I finally had my three majors, I was happy with how I had placed them, in order of hierarchy. But now, I needed to give my triple majors an important aspect: 

Do give your bachelor’s a structure

Taking classes at random will only cause you a headache. Compare the degrees side by side, see which classes could possibly take more time due to prerequisites, and narrow down the ones that could take a more mental toll on you. Look at the hours of each section and see if they conflict with one another. Take the advice from your seniors into consideration. Mapping the possible schedules for the semesters ahead might not give you the accurate order of classes you need, but it will give you a structure in how you should move about your studies.

Now that you have the necessary questions, formulas, and details to guide you on how to explore the options tailored to your double or triple major, it’s time to know what to avoid.

Don’t ignore the monetary aspect

A college degree is as expensive as it is, let alone adding three majors. When you think about that, it’s best not to ignore budgetary aspects just because. You will need to make some projections on your future expenses. Triple majors are equal to spending money due to a longer time in college. When the time comes, you will probably have to step in and get a load of more student loans. In other words, if you don’t want to be caught off guard, plan ahead, project yourself, anticipate, and see what you need to fulfill financially. Financial burdens may seem like an everyday thing, but having a clear mind about what you’re stepping into can help ease the load and in return help you succeed with less stress during your degree.

Don’t fall prey to the twisted “go with the flow mentality” 

Going with the flow can be helpful at times, especially when you’re going through tough times. It can, however, be easily deceived into laziness. When you’re in college, you will meet all kinds of people and some will not align with the responsibility of having two or three majors. In some cases, these will be the same people filling you with ill advice on how to handle work stress. (Speaking from experience, since many told me to quit). So, if the time comes when you encounter discouragement and are, in return, encouraged to be completely lazy, do not heed. Simply ignore, or listen, if it’s your friend, but you don’t need to act upon it if you don’t feel like you should.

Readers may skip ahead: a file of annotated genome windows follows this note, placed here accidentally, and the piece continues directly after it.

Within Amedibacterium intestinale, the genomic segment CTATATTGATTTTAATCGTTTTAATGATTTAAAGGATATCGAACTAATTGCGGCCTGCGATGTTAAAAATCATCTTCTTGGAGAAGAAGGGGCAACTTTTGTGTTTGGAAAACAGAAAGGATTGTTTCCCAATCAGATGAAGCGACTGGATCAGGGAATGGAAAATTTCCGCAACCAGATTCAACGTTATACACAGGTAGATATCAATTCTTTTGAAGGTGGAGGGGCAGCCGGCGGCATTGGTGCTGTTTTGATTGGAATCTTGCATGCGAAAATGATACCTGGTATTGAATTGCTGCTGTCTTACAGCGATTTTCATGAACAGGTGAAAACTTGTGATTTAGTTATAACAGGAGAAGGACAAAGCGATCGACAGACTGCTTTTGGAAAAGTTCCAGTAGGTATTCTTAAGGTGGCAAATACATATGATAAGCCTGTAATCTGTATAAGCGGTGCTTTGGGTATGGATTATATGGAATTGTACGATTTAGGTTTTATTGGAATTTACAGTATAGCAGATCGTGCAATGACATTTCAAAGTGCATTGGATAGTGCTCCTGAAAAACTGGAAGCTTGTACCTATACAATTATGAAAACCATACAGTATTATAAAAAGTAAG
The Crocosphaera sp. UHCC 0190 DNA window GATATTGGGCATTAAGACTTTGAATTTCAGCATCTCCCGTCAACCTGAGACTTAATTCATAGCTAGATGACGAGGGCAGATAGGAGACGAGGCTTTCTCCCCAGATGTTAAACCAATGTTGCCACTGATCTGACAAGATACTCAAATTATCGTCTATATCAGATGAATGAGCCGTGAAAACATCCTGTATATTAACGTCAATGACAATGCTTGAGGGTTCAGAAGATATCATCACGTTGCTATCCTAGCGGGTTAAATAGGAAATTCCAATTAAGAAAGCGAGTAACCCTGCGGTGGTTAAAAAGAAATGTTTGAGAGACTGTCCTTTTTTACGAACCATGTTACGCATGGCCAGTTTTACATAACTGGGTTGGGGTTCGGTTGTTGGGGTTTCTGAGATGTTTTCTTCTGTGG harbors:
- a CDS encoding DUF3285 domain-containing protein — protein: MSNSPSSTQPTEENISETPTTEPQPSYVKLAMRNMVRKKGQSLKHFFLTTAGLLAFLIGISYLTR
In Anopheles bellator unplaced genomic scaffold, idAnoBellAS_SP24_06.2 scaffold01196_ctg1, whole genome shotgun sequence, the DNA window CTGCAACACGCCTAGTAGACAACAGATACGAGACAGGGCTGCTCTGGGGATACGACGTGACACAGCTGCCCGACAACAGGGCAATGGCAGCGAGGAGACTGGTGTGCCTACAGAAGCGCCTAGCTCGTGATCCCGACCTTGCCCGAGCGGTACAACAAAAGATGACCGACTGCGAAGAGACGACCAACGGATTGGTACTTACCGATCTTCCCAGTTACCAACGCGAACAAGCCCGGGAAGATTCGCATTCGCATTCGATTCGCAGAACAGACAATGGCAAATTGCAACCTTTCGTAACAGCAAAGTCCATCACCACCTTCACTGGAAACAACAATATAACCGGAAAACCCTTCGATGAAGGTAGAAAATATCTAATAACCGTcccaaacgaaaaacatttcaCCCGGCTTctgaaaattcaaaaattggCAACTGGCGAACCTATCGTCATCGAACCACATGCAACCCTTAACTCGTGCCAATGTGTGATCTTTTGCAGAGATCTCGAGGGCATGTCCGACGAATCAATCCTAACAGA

However, if your body and mind are telling you to stop and rest, please do. Do not push your body to the limit. You will need all your strength to study more than the usual degree, so don’t overdo it. 

Don’t trust others to do the job for you

Advisors, administration, senior students, professors, and others; they’re all there and some can lend a helping hand. They can’t, however, do the work for you. They won’t be able to give you the skills you acquire by your trial-and-error studies. Also, they most certainly won’t be able to tell you what you’re lacking to fulfill your degree. All those aspects require you to be present when making decisions and obtaining new information. Triple or double majoring will demand a careful eye and sharp mind to keep in hand what needs to be done.

So, there you have it! A list of three do’s and don’ts that open the possibility to even more discussion. I’ve had my fair share of life lessons studying a triple major, but one thing is for sure, I feel fulfilled and overjoyed with my decision. Hopefully, you will too. 

Writer, editor, artist, and social media enthusiast, Naomi thrives on fun daily challenges and lots of bed rest. When she's not working, she's outside trying to find the latest hobby to dig her hands on.